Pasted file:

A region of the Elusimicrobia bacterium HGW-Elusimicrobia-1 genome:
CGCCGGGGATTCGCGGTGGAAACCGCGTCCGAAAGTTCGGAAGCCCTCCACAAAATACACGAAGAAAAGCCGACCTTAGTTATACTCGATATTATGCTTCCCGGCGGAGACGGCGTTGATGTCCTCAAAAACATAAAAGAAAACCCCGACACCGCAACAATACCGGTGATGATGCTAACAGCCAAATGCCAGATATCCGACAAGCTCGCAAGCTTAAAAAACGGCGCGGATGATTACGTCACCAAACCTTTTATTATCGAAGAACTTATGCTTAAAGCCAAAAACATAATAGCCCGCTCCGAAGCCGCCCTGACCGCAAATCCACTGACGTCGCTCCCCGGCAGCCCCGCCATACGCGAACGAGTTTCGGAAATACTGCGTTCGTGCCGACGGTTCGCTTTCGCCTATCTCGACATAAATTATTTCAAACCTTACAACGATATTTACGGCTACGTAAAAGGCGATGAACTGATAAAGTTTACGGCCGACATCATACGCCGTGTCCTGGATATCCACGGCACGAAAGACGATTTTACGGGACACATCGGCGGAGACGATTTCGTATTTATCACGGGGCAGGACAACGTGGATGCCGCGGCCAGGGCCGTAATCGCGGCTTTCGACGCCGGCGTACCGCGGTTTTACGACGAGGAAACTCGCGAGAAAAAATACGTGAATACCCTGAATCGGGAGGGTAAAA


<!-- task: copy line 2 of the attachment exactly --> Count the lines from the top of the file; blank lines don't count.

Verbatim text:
CGCCGGGGATTCGCGGTGGAAACCGCGTCCGAAAGTTCGGAAGCCCTCCACAAAATACACGAAGAAAAGCCGACCTTAGTTATACTCGATATTATGCTTCCCGGCGGAGACGGCGTTGATGTCCTCAAAAACATAAAAGAAAACCCCGACACCGCAACAATACCGGTGATGATGCTAACAGCCAAATGCCAGATATCCGACAAGCTCGCAAGCTTAAAAAACGGCGCGGATGATTACGTCACCAAACCTTTTATTATCGAAGAACTTATGCTTAAAGCCAAAAACATAATAGCCCGCTCCGAAGCCGCCCTGACCGCAAATCCACTGACGTCGCTCCCCGGCAGCCCCGCCATACGCGAACGAGTTTCGGAAATACTGCGTTCGTGCCGACGGTTCGCTTTCGCCTATCTCGACATAAATTATTTCAAACCTTACAACGATATTTACGGCTACGTAAAAGGCGATGAACTGATAAAGTTTACGGCCGACATCATACGCCGTGTCCTGGATATCCACGGCACGAAAGACGATTTTACGGGACACATCGGCGGAGACGATTTCGTATTTATCACGGGGCAGGACAACGTGGATGCCGCGGCCAGGGCCGTAATCGCGGCTTTCGACGCCGGCGTACCGCGGTTTTACGACGAGGAAACTCGCGAGAAAAAATACGTGAATACCCTGAATCGGGAGGGTAAAA